Discover Dakar: from African art to rooftop hangouts and hidden culinary gems

In Dakar, colonial style meets modernity, and a new city is emerging. Wallpaper* contributor Emeline Nsingi Nkosi takes us on a tour of the must-see spots

view of Dakar with mosque in foreground and sea in background
(Image credit: Igor SPB)

It is safe to say Dakar is having a moment. The city has always been a creative hub and a point of reference within sub-Saharan Africa. But recent events, such as Chanel’s 2022/23 Métiers d’Art show, which took place in December 2022, are cementing it on a global platform. The sprawling city is a magnet for those in art, fashion, film, music and sports, and will host the Summer Youth Olympics in 2026. Travel presenter Emeline Nsingi Nkosi, who has been based in Dakar for the past three years, gives a glimpse into the allure of a buzzing city still in the throes of building itself. 

Dakar: from culinary hotspots to artistic attractions

H2 Selebe Yoon

door to selebe yoon gallery in dakar, white building

Selebe Yoon Gallery in Dakar

(Image credit: Courtesy Selebe Yoon Gallery)

Within a white colonial building, which dates from 1952 and spans 2,500 sq m over four floors, art gallery and residency Selebe Yoon has taken over 1,000 sq m on the second floor. The façade alone is worth the visit. An imposing curved entrance accented with louvres allows light to shine onto the spiralling staircase. In Wolof, ‘Selebe Yoon’ means ‘the crossroad’, the place where different paths intersect. It's the perfect summation of the ethos of the gallery, understated yet luminescent, a place where local and international thinkers alike lend their ideas to the canvas of its white walls.

Seku Bi

view of room at seku bi in dakar, senegal. Bed with large frame and plant pot

(Image credit: Seku Bi)

Nestled in a quiet street in Plateau, Dakar’s bustling downtown area, Seku Bi is the kind of spot you might blink and miss. A true oasis in the city, the seven-bedroom boutique hotel is housed across two colonial-style villas overlooking the Atlantic Ocean. The terrazzo flooring has been preserved throughout, with each of the rooms either facing the ocean or the private gardens. The serenity continues in the form of Il Pappagallo, the Italian restaurant led by chef Abdou Fall, who brings a new dimension by mixing local flavours from his familial home of Senegal and from Turin, the town where he grew up.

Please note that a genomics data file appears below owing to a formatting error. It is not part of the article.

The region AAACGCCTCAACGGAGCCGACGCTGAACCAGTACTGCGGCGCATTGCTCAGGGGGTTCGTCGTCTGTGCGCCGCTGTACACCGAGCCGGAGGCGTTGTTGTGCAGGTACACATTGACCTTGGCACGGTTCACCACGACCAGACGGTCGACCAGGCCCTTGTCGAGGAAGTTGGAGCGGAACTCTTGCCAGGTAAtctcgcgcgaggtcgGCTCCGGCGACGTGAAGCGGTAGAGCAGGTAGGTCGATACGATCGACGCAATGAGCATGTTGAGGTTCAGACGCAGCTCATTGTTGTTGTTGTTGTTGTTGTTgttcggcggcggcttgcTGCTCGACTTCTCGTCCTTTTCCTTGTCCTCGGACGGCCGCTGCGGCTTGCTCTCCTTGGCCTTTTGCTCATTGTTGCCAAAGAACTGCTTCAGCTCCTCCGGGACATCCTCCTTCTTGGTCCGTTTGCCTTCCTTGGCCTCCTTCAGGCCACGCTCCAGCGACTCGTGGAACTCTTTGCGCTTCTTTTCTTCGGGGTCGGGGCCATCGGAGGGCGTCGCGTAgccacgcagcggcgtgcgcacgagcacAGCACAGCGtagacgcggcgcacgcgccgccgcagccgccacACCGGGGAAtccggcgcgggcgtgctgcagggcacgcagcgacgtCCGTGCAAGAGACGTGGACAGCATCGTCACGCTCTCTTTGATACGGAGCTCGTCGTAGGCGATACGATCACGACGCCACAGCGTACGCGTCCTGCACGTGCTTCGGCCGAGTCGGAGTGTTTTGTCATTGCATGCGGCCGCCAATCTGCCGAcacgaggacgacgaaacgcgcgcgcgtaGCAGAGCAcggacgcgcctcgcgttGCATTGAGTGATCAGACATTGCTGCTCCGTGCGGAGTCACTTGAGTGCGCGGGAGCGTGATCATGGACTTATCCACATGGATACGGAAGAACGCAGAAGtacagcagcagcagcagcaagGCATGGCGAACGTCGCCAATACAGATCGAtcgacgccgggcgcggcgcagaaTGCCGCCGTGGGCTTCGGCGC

Phare des Mamelles

rooftop view with sunset in background

(Image credit: Courtesy Phare des Mamelles)

Perched atop the taller of twin hills, Dakar’s working lighthouse dates to the late 19th century. In contrast to the city’s flat terrain, the hill, of volcanic origin, makes for a thrilling ride up in a shuttle bus. The adjoining restaurant serves up local classics like thiof (a fish caught off the Atlantic coast), sautéed gambas and lobster over 360-degree views of the city below. Come for the highest view of Dakar, stay for the sunset, live music and good times. 

Agence Trames

view of rooftop in dakar, senegal

(Image credit: Courtesy Agence Trames)

Overlooking Independence Square, cultural hub Agence Trames is usually packed on its infamous Thursday evenings, with a concoction of the city’s creatives connecting over cocktails and collaborations. Chanel held its official afterparty on the rooftop following its Métiers d’Art show in 2022. Come daytime, it’s a true hive of activity, with gallery spaces, co-working areas and artists’ residences spread over four warehouse-style levels. Each level is divided by wrought iron windows rather than solid walls, allowing threads of collaboration to form. Agence Trames is also now home to École Kourtrajmé, the tuition-free French film school founded by award-winning director Ladj Ly.